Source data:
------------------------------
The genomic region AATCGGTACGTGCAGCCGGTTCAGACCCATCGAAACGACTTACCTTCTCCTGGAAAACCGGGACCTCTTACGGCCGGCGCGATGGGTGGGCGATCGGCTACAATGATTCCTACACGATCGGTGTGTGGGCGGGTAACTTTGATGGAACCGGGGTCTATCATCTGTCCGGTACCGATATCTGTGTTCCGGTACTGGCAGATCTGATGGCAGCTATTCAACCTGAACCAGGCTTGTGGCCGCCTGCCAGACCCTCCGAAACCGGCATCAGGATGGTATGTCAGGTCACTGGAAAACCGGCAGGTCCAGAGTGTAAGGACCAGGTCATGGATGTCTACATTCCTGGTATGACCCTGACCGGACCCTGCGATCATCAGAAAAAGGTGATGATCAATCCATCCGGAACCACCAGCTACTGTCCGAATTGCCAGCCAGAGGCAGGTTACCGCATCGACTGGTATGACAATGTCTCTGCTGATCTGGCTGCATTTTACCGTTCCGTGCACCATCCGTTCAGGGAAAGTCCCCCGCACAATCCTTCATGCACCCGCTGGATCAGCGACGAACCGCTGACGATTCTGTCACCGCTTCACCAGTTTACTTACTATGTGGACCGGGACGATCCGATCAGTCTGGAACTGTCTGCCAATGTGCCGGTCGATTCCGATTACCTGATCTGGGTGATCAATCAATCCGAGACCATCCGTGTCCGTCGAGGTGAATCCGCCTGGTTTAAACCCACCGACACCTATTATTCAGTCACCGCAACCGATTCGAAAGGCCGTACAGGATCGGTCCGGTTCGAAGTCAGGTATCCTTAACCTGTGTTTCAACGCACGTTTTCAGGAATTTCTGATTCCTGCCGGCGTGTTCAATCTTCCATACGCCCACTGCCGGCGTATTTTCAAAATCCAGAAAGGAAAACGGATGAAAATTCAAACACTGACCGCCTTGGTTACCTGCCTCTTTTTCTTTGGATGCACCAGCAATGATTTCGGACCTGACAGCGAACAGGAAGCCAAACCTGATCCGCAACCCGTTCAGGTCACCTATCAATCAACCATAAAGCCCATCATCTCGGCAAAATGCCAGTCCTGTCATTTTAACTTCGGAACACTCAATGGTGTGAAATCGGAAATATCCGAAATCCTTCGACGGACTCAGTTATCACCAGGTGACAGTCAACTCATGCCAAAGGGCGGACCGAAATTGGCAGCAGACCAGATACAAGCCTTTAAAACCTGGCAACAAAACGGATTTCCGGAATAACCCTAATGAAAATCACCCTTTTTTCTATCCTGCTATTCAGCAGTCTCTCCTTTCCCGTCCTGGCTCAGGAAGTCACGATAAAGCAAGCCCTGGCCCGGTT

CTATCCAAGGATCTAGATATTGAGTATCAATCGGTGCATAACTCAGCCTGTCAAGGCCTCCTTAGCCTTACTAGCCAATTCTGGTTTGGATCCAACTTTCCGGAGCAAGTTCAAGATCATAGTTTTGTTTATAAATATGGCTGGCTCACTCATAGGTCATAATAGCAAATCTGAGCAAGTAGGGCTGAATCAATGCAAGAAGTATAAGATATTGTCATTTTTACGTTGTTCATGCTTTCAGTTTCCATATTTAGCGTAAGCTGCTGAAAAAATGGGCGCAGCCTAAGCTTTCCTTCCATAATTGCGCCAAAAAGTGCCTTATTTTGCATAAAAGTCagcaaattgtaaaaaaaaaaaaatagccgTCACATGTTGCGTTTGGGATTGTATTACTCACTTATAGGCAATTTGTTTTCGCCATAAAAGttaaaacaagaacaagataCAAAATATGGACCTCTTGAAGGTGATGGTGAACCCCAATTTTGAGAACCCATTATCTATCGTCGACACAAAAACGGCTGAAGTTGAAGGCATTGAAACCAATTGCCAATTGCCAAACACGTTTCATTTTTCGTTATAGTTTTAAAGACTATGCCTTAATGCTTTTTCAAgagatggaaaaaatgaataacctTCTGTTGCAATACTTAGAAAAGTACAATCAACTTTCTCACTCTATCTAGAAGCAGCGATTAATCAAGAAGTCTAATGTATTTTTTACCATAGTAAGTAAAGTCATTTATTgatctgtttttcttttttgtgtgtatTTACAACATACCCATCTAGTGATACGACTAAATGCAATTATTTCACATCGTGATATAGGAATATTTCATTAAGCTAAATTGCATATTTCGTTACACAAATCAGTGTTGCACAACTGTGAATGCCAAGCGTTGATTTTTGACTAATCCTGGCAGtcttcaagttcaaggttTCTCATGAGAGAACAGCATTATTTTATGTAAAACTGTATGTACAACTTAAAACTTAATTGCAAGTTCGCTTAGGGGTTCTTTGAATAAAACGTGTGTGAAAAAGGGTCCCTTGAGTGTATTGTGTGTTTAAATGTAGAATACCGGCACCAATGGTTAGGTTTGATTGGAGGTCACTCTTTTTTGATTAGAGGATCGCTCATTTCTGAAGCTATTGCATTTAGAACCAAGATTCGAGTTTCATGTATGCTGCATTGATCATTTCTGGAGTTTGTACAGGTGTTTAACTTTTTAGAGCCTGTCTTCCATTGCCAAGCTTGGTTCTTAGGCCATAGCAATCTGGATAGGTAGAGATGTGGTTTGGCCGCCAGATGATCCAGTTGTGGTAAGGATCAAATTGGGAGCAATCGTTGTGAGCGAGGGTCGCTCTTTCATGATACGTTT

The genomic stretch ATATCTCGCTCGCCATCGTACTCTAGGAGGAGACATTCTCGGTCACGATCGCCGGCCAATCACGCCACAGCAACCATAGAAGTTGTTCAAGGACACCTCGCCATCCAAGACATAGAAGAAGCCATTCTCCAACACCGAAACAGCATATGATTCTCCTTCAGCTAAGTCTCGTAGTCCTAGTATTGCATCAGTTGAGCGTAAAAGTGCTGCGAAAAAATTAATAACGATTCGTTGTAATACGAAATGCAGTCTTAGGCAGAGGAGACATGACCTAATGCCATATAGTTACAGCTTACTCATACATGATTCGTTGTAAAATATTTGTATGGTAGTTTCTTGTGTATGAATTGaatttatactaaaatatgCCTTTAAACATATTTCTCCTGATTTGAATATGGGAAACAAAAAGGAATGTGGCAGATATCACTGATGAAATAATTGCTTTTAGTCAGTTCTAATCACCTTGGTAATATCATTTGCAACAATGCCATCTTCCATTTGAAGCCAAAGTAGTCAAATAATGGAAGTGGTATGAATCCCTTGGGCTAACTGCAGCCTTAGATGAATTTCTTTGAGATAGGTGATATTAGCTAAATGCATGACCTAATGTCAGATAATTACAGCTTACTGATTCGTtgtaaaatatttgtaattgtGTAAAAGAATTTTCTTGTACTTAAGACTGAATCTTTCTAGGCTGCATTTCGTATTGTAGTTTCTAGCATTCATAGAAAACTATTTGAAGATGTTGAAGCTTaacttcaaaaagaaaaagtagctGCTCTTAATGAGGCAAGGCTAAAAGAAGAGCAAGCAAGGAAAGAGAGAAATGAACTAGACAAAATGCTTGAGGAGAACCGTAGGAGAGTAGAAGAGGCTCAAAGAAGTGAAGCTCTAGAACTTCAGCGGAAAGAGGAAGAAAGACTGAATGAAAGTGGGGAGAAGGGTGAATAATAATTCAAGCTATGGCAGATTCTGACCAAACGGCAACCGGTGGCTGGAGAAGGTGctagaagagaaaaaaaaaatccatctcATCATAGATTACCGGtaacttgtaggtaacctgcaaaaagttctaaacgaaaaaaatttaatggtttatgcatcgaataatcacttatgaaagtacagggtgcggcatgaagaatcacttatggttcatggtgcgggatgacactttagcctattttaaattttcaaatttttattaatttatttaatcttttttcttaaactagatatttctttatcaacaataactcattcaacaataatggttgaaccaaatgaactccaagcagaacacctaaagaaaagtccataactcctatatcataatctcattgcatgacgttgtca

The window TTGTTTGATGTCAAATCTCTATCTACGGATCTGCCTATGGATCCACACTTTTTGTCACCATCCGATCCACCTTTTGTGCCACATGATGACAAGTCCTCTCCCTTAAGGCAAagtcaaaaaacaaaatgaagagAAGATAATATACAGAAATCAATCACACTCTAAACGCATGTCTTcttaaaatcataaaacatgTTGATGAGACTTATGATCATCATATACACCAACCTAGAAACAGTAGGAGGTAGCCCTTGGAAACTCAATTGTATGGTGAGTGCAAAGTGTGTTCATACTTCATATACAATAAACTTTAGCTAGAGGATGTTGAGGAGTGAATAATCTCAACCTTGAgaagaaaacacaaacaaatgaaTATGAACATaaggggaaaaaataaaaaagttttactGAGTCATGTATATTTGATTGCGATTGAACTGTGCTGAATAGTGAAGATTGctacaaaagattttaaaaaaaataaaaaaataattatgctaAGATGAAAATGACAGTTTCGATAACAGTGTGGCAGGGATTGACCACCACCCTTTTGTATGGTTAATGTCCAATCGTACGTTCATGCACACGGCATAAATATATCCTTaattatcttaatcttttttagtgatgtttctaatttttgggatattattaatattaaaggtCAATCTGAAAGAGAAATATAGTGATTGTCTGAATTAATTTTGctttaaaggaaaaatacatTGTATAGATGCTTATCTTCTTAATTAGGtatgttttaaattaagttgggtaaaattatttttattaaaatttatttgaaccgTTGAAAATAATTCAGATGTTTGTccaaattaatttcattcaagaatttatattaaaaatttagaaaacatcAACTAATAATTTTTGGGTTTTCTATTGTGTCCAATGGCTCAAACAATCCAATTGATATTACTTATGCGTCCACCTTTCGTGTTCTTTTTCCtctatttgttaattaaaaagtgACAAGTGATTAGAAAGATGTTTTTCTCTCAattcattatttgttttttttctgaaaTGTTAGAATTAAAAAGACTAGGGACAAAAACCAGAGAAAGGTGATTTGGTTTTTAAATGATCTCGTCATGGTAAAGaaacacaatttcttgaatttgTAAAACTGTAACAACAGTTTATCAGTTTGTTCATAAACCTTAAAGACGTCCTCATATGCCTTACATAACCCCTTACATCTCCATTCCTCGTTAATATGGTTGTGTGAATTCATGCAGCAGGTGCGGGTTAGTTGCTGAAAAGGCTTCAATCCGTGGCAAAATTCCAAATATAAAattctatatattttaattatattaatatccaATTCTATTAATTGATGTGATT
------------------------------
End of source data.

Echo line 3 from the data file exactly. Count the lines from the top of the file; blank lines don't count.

The genomic stretch ATATCTCGCTCGCCATCGTACTCTAGGAGGAGACATTCTCGGTCACGATCGCCGGCCAATCACGCCACAGCAACCATAGAAGTTGTTCAAGGACACCTCGCCATCCAAGACATAGAAGAAGCCATTCTCCAACACCGAAACAGCATATGATTCTCCTTCAGCTAAGTCTCGTAGTCCTAGTATTGCATCAGTTGAGCGTAAAAGTGCTGCGAAAAAATTAATAACGATTCGTTGTAATACGAAATGCAGTCTTAGGCAGAGGAGACATGACCTAATGCCATATAGTTACAGCTTACTCATACATGATTCGTTGTAAAATATTTGTATGGTAGTTTCTTGTGTATGAATTGaatttatactaaaatatgCCTTTAAACATATTTCTCCTGATTTGAATATGGGAAACAAAAAGGAATGTGGCAGATATCACTGATGAAATAATTGCTTTTAGTCAGTTCTAATCACCTTGGTAATATCATTTGCAACAATGCCATCTTCCATTTGAAGCCAAAGTAGTCAAATAATGGAAGTGGTATGAATCCCTTGGGCTAACTGCAGCCTTAGATGAATTTCTTTGAGATAGGTGATATTAGCTAAATGCATGACCTAATGTCAGATAATTACAGCTTACTGATTCGTtgtaaaatatttgtaattgtGTAAAAGAATTTTCTTGTACTTAAGACTGAATCTTTCTAGGCTGCATTTCGTATTGTAGTTTCTAGCATTCATAGAAAACTATTTGAAGATGTTGAAGCTTaacttcaaaaagaaaaagtagctGCTCTTAATGAGGCAAGGCTAAAAGAAGAGCAAGCAAGGAAAGAGAGAAATGAACTAGACAAAATGCTTGAGGAGAACCGTAGGAGAGTAGAAGAGGCTCAAAGAAGTGAAGCTCTAGAACTTCAGCGGAAAGAGGAAGAAAGACTGAATGAAAGTGGGGAGAAGGGTGAATAATAATTCAAGCTATGGCAGATTCTGACCAAACGGCAACCGGTGGCTGGAGAAGGTGctagaagagaaaaaaaaaatccatctcATCATAGATTACCGGtaacttgtaggtaacctgcaaaaagttctaaacgaaaaaaatttaatggtttatgcatcgaataatcacttatgaaagtacagggtgcggcatgaagaatcacttatggttcatggtgcgggatgacactttagcctattttaaattttcaaatttttattaatttatttaatcttttttcttaaactagatatttctttatcaacaataactcattcaacaataatggttgaaccaaatgaactccaagcagaacacctaaagaaaagtccataactcctatatcataatctcattgcatgacgttgtca